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Phase 2a - Introductory Clincal Sciences > Cancer > Flashcards

Flashcards in Cancer Deck (63)
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1

Define oncogenesis.

Transformation of normal cells to neoplastic cells through permanent genetic alterations or mutation.

2

Define carcinogenesis.

Transformation of normal cells to malignant neoplastic cells through permanent genetic alterations or mutations.

3

Define carcinogenic.

Cancer causing.

4

Define oncogenic.

Tumour causing.

5

Define mutagenic.

Acts on DNA.

6

List the 5 broad classes of carcinogens.

1) chemical
2) viral
3) biological agent
4) radiation (ionising and non-ionising)
5) miscellaneous

7

List 2 features of chemical carcinogens.

1) no common structural features
2) most require metabolic conversion (pro-carcinogen —> ultimate carcinogen)

8

Describe metabolic conversion of chemical carcinogens. (3)

1) pro-carcinogens are converted to ultimate carcinogens by enzymes
2) enzyme may be confined to a certain organ —> neoplasm could be organ-specific
3) enzyme may by ubiquitous —> neoplasm could occur systemically

9

List 3 examples of biological agent carcinogens.

1) hormones, e.g. oestrogen in mammary cancer
2) mycotoxins, e.g. aflatoxin B1 in heptocellular carcinoma
3) parasites, e.g. shistosoma in bladder cancer

10

List 2 examples of miscellaneous carcinogens.

1) asbestos
2) metals, e.g. lead or arsenic

11

List 4 host factors affecting neoplasm formation.

1) constitutional factors, e.g. age, gender, race
2) diet
3) premalignant lesions - local abnormality associates with increased risk of malignancy
4) transplacental exposure, e.g. diethylsteboestrol —> vaginal cancer

12

Define tumour.

Any abnormal swelling.

13

List 4 types of tumour.

1) neoplasm
2) inflammation
3) hypertrophy
4) hyperplasia

14

Define lesion.

Localised abnormality.

15

Define neoplasm.

A lesion resulting from autonomous abnormal growth of cells, which persist after initiating stimulus is removed.

16

List the 3 defining features of a neoplasm.

1) autonomous
2) abnormal
3) persistent

17

List the 2 components of a neoplasm.

1) neoplastic cells
2) stroma

18

List 3 features of neoplastic cells.

1) usually monoclonal (single ancestral cell)
2) growth pattern related to parent cell
3) synthetic activity related to parent cell

19

Describe the stroma.

Network of cells that support neoplastic cells.

20

List 3 ways stroma support neoplastic cells

1) connective tissue framework
2) mechanical support
3) nutrition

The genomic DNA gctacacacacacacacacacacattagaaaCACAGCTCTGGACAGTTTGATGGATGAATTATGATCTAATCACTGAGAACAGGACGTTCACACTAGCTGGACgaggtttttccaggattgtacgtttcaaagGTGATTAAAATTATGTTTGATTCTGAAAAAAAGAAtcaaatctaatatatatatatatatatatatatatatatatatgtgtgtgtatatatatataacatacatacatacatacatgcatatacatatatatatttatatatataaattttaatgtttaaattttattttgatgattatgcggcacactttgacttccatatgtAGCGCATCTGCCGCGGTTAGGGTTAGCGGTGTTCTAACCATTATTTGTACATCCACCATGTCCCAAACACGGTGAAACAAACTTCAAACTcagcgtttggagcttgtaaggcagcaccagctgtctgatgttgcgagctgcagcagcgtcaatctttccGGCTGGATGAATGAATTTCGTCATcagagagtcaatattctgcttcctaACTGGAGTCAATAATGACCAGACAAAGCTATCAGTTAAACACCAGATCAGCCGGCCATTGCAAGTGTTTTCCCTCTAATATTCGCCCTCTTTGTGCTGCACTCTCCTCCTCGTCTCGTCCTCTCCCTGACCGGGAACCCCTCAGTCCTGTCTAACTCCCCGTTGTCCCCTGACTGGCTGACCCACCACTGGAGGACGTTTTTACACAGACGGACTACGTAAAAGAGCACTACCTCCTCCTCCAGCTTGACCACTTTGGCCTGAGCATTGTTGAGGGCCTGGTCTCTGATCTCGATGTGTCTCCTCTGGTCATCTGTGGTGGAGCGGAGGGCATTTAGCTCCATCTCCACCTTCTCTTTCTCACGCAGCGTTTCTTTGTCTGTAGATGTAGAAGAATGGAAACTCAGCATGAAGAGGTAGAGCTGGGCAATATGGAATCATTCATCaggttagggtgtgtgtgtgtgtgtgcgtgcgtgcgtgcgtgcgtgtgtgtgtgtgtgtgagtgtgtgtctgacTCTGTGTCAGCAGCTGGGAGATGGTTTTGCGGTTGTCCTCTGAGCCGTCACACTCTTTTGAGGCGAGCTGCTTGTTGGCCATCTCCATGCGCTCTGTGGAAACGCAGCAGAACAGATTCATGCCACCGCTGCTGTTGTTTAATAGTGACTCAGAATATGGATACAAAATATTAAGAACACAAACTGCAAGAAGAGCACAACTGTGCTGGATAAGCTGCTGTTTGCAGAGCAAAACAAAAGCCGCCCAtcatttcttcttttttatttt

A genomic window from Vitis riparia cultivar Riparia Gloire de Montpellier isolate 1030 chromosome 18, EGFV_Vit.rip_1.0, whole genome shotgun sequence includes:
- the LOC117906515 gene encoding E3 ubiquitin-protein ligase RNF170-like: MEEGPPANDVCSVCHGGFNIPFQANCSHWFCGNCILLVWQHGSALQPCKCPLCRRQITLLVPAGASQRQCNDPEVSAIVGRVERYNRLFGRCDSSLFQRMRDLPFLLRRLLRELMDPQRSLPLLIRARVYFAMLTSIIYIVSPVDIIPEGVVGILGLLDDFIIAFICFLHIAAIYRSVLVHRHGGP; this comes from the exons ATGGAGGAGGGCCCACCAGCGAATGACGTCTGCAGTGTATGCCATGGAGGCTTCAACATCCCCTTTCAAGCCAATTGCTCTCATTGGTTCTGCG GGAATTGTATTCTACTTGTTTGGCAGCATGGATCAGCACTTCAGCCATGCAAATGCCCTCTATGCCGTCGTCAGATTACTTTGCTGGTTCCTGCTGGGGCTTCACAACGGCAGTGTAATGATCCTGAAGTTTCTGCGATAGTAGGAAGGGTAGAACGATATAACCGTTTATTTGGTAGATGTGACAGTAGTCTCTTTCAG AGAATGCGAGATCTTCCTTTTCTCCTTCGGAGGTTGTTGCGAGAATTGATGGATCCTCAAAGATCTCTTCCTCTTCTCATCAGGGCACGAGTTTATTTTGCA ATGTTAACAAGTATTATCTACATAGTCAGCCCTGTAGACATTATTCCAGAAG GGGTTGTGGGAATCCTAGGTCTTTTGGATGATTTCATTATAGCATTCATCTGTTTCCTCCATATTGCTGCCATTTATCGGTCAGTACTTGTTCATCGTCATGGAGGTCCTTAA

21

What is essential in neoplasm growth?

Vascularisation.

22

From what size onwards do neoplasms need vascularisation?

Greater than 2mm diameter.

23

What is the central necrosis?

Necrosis of the centre of malignant neoplastic tissue, as it grows faster than it can recruit blood vessels.

24

List 2 reasons to classify neoplasms.

1) determine appropriate treatment
2) provide prognostic information

25

List 2 methods of classifying neoplasms.

1) behavioural: benign/borderline/malignant
2) histogenetic: cell of origin

26

What does a borderline classification mean?

Neoplasm defies precise classification.

27

List 9 features of benign neoplasms.

1) localised
2) non-invasive
3) slow growth rate
4) close resemblance to normal tissue
5) encapsulated
6) normal nuclear morphometry
7) necrosis rare
8) ulceration rare
9) exophytic growth on mucosal surfaces (into lumen)

28

List 5 ways benign neoplasms cause morbidity and morality.

1) destruction on adjacent structures —> pressure necrosis
2) obstruct flow
3) hormone production
4) transformation into malignant neoplasms (however most malignant neoplasms start as malignancies)
5) anxiety

29

List 9 features of malignant neoplasms.

1) ability to metastasise
2) invasive - destroy surrounding tissue
3) rapid growth rate
4) variable resemblance to normal tissue
5) poorly defined / irregular border - crab-like
6) hyperchromatic and pleomorphic nuclei
7) necrosis common
8) ulceration common
9) endophytic growth on mucosal surfaces (away from lumen)

30

List 7 ways malignant neoplasms cause morbidity and mortality.

1) destruction of adjacent tissue —> pressure necrosis
2) obstruct flow
3) hormone production
4) blood loss from ulcers
5) paraneoplastic effects - altered immune system response to a neoplasm
6) anxiety
7) pain - generally a late feature